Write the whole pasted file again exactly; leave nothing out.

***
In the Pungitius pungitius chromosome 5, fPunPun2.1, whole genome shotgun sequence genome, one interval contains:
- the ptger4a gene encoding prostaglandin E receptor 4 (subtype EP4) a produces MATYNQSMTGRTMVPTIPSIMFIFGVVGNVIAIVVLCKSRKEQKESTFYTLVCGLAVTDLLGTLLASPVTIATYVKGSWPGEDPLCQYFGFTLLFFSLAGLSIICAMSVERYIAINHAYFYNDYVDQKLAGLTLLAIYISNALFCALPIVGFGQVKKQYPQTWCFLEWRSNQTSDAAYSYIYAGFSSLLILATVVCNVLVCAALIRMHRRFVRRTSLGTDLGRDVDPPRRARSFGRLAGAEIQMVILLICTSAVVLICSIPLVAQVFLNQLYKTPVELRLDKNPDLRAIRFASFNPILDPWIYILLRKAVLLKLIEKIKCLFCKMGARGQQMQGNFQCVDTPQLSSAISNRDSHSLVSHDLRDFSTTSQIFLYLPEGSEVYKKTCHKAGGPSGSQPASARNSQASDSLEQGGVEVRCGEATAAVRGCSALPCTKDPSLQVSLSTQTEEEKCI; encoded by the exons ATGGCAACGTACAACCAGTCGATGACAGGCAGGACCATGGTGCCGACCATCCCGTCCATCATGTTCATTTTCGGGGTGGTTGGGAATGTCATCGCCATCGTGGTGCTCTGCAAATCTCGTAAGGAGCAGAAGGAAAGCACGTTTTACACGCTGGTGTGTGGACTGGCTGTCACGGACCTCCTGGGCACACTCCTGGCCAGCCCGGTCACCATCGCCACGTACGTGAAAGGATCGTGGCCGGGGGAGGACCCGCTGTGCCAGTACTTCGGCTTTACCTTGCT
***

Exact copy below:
In the Pungitius pungitius chromosome 5, fPunPun2.1, whole genome shotgun sequence genome, one interval contains:
- the ptger4a gene encoding prostaglandin E receptor 4 (subtype EP4) a produces MATYNQSMTGRTMVPTIPSIMFIFGVVGNVIAIVVLCKSRKEQKESTFYTLVCGLAVTDLLGTLLASPVTIATYVKGSWPGEDPLCQYFGFTLLFFSLAGLSIICAMSVERYIAINHAYFYNDYVDQKLAGLTLLAIYISNALFCALPIVGFGQVKKQYPQTWCFLEWRSNQTSDAAYSYIYAGFSSLLILATVVCNVLVCAALIRMHRRFVRRTSLGTDLGRDVDPPRRARSFGRLAGAEIQMVILLICTSAVVLICSIPLVAQVFLNQLYKTPVELRLDKNPDLRAIRFASFNPILDPWIYILLRKAVLLKLIEKIKCLFCKMGARGQQMQGNFQCVDTPQLSSAISNRDSHSLVSHDLRDFSTTSQIFLYLPEGSEVYKKTCHKAGGPSGSQPASARNSQASDSLEQGGVEVRCGEATAAVRGCSALPCTKDPSLQVSLSTQTEEEKCI; encoded by the exons ATGGCAACGTACAACCAGTCGATGACAGGCAGGACCATGGTGCCGACCATCCCGTCCATCATGTTCATTTTCGGGGTGGTTGGGAATGTCATCGCCATCGTGGTGCTCTGCAAATCTCGTAAGGAGCAGAAGGAAAGCACGTTTTACACGCTGGTGTGTGGACTGGCTGTCACGGACCTCCTGGGCACACTCCTGGCCAGCCCGGTCACCATCGCCACGTACGTGAAAGGATCGTGGCCGGGGGAGGACCCGCTGTGCCAGTACTTCGGCTTTACCTTGCT